heart‟ induced by his unpopularity, his high position. His was a very practical form of

repentance, which prepared him to return to God. In response to Jesus‟ acceptance of him

and willingness to eat with him, he realised his need to repent in order to wipe his slate

clean before God. This repentance was shown in practical terms, which enabled him to have

a new start with God.

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Discipleship

The meaning of discipleship is expressed in Zacchaeus‟ joyful and immediate response. He

took his opportunity, not holding back anything in order to make amends and demonstrate

his repentance and determination to lead a new life. His was complete commitment, shown

through drastic changes to his life-style.

Table Hospitality

Here is a very practical example of how Jesus made contact with those considered „sinners.‟

He took the initiative and invited himself to the sinner‟s house. He broke through social

convention to ensure he made personal contact with the outcast. He made Zacchaeus feel

that he mattered and presumably shared a meal with him.

Interesting Facts

Zacchaeus name means Pure One.

Jesus sets out from Jericho [City of Palms] to Jerusalem about 24km, approximately

4-8 hours all up hill.

Jericho is 230 meters below sea level and Jerusalem 795 metres above. A total climb

of 565 metres. The custom was that you started early morning with rest in the

middle of day.

Zacchaeus Online

http://clipart.christiansunite.com/Pictures_of_Jesus_Clipart/Zacchaeus_Clipart/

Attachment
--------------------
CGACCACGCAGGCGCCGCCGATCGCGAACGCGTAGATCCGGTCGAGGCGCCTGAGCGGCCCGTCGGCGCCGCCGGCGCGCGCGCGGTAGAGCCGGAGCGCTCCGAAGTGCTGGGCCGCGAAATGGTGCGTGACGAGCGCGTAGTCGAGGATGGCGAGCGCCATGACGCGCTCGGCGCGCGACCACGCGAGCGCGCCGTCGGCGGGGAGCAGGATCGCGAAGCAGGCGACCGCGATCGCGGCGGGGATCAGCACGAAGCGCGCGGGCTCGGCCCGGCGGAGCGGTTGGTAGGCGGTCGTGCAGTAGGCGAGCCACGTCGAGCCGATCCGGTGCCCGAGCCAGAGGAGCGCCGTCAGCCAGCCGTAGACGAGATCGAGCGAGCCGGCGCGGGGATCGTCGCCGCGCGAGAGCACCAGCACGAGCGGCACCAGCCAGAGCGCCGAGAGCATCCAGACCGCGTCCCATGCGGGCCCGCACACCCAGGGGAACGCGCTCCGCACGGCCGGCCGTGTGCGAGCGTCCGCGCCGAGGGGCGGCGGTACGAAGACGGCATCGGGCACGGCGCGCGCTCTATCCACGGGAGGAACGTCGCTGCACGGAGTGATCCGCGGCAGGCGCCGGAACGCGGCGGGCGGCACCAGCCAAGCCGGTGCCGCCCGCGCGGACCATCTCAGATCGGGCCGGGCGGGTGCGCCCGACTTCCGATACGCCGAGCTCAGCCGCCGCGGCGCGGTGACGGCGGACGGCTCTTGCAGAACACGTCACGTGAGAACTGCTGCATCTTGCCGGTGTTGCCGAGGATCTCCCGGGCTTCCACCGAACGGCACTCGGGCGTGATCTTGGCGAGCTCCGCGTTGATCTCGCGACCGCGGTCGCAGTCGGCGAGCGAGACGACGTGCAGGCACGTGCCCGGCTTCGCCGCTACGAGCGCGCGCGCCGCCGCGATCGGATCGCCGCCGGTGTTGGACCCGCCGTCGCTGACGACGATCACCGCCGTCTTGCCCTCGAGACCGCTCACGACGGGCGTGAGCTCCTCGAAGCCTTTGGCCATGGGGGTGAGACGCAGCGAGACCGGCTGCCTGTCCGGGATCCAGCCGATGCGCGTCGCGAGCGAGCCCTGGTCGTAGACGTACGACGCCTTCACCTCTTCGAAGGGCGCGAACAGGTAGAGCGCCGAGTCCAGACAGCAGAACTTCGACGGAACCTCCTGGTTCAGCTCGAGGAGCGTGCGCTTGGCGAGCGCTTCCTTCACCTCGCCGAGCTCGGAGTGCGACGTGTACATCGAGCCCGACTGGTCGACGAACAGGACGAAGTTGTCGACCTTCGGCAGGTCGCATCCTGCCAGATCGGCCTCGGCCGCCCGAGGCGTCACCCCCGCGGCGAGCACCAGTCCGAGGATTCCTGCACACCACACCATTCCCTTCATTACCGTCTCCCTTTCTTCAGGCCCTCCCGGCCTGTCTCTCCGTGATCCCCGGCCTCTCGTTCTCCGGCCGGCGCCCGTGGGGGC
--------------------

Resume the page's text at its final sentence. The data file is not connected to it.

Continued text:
(Clipart images of the Zacchaeus story)

www.sermons4kids.com/zacchaeus-ppt-slides.htm

(Nine PowerPoint Slide Masters of the Zacchaeus story)

www.bible-history.com/taxcollectors/index.html

(Tax Collectors section of the Bible History Online website)

http://clipart.crossmap.com/search_images/Zacchaeus.htm

(Clipart of Zacchaeus for younger students)

http://www.crossroadsinitiative.com/library_article/280/Zacchaeus___Look_Who_s_Coming_t

o_Dinner.html

(A very readable commentary on the Zacchaeus story)

www.whosoever.org/v9i3/yeshua.shtml

(Another very readable commentary on the Zacchaeus story)

www.allojunior.org/english/newz_bd_zacchaeus_01.htm

(Cartoon story about the Zacchaeus for kids)

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Scripture Connections

Zacchaeus Four Resources Questions

Kingdom

This narrative emphasises two types of community: the local community in which Zacchaeus

lived and the community of God; the kingdom. Zacchaeus‟ behaviour had cut him off from

his fellow citizens. It was selfish and anti-social and he was not popular. But once he was